The lunar mountains were either painted onto this background, or it is equally possible that it was a photographic backdrop. Photographic backdrops (Figure 9) are frequently used in movie production.
Figure 9. Cityscape photographic background, for a view from a window
A typical example is the view outside a window. Such a photographic background is installed in the studio at a short distance from the window itself and illuminated (Figure 10).
Figure 10. On the left is the window through which the cityscape background will be visible
And here is an example from the movie Children of Men (2006, director Alfonso Cuarón), the forest below (Figure 11) was a photographic background.
Figure 11. Forest scenery, built on stage D at Pinewood Studios for Children of Men, Universal Studios, 2006
This forest exterior was created by Pinewood Studios, not far from London. This British film and television studio serves as a production facility for movies such as the Star Wars films after 2012. (While Elstree studios, also near London was the birthplace of Star Wars in 1977.)
In a forest all the light comes from above, hence, to imitate such diffused light in a studio, lamps are hung high up in the ceiling area.
Could the background in the rover sequence be a photographic backdrop? After all, two years before the Apollo landings images of the lunarscape were taken from a position on the surface of the Moon, captured by the robotic Surveyor probe (Figure 12).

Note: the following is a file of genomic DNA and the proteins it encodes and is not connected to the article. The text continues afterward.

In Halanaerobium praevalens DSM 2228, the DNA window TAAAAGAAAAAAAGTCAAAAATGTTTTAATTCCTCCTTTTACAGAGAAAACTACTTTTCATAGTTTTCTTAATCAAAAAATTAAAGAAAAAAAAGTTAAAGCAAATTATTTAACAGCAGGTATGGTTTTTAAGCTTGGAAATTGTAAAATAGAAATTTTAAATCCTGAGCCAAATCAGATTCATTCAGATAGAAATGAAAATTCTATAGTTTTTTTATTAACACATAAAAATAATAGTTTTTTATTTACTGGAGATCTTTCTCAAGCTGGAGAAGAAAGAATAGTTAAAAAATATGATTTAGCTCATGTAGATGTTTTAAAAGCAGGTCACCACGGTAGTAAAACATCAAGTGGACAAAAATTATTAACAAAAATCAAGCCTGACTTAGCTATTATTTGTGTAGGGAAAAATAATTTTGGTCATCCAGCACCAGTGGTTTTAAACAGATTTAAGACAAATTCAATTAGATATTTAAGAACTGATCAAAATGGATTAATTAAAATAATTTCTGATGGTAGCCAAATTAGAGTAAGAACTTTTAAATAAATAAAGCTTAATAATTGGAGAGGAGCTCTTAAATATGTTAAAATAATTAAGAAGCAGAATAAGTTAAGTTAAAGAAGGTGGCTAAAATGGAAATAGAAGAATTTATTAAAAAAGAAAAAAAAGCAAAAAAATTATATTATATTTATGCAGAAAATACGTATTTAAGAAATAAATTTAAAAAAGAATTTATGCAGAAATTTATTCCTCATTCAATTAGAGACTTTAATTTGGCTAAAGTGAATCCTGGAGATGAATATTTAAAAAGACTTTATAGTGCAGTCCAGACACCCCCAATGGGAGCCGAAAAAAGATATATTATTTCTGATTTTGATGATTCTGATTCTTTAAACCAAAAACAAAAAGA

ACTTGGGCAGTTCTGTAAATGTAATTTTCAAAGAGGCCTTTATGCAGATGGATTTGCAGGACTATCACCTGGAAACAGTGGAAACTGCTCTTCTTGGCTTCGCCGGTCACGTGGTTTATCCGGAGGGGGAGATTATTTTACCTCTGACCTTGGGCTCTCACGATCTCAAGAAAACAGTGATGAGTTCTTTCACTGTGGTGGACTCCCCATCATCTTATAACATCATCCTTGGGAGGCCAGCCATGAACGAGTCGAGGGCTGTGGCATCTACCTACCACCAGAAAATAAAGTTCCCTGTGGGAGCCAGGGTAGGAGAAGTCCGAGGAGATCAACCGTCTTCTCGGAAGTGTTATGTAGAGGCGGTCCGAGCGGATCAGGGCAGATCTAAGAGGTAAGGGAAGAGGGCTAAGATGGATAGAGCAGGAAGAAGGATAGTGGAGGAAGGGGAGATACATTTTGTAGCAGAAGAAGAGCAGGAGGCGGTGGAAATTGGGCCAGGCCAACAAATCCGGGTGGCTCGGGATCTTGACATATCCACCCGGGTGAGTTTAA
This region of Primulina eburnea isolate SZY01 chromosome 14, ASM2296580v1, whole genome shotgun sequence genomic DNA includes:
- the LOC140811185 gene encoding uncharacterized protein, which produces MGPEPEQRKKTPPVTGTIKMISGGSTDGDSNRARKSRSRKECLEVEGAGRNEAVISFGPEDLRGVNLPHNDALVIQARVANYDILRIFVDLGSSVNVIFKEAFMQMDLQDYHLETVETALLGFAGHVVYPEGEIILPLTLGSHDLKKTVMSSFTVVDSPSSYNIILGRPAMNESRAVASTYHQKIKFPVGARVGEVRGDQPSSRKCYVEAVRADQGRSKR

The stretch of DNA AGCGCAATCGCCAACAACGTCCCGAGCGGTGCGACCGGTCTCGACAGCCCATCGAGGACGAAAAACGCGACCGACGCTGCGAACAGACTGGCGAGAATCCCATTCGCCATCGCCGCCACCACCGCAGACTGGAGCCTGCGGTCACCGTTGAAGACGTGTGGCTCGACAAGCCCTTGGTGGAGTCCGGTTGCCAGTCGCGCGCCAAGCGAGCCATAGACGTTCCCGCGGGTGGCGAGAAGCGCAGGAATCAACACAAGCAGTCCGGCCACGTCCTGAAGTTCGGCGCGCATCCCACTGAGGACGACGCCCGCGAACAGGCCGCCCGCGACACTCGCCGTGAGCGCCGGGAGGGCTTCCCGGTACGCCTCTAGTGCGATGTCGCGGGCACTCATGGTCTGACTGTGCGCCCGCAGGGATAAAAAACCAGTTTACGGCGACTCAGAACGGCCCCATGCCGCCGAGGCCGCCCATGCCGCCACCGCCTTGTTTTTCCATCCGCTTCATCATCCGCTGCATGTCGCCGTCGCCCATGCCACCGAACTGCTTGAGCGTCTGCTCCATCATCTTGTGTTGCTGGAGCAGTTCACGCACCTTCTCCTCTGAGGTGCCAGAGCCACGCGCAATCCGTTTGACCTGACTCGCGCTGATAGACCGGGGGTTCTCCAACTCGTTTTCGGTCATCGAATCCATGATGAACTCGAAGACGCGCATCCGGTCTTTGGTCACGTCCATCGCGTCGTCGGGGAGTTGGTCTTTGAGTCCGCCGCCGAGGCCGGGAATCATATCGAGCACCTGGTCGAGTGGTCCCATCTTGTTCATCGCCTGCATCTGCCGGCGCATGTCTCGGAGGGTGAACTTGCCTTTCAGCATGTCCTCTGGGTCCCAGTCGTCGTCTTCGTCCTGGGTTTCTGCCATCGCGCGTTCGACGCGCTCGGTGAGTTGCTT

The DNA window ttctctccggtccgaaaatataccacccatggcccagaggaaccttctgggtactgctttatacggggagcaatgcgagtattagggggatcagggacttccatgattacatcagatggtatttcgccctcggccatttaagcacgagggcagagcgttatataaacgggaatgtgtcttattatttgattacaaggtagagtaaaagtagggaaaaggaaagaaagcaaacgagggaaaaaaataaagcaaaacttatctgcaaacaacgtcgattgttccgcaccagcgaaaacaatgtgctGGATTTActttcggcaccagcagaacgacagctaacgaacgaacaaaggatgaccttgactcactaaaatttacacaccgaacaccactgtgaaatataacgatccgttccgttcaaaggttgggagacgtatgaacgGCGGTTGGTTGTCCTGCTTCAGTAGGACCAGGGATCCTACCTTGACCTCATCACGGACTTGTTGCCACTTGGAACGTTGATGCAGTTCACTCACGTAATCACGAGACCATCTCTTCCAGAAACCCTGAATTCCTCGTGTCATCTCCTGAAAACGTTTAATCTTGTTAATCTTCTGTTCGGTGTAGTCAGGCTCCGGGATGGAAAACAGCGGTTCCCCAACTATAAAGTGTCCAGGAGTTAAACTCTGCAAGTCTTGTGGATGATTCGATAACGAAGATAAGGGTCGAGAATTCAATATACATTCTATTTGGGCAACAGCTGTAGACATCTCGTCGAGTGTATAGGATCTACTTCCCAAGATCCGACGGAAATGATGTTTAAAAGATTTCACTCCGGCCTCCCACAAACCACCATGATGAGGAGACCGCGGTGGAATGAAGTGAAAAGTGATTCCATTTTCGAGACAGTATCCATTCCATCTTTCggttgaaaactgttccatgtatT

Figure 12. Surveyor with its TV camera
Since the resolution of the Surveyor TV camera was very low (the maximum quality corresponded to a resolution of 800x600), a photo composite was assembled from more than a hundred overlapping shots taken from the same place at different camera angles. But these panoramic photographs, assembled from multiple television frames, were of such low quality (Figure 13) that they would have been unsuitable for use directly as a backdrop.
Figure 13. Lunarscape at the Surveyor landing site made up of several dozen shots
These photos could only serve as samples of the lunar surface texture and a guide as to how lunar mountains would look in the distance. Until this time nobody actually knew for sure what these mountains and hills would actually appear like when viewed from just above the surface, because through a telescope from Earth or even from orbit the lunar mountains and hills are seen from a completely different angle.
I have concluded that the background for this sequence was created and then positioned as a diorama. And there is one more factor indicating that these were not real full-size rover circuits on the Moon, but rather special effects sequences. This conclusion is further supported by the fact that the footage attempted to simulate filming with a handheld camera.
If you watch the original clip, it will seem strange that the edges of the frame randomly move in different directions. Initially the image was shot with a pronounced shake, and only relatively recently was stabilized using Deshaker software (Deshaker v2.5 filter for VirtualDub 1.9.9).
Video 2. HD stabilised film of the LRV action sequence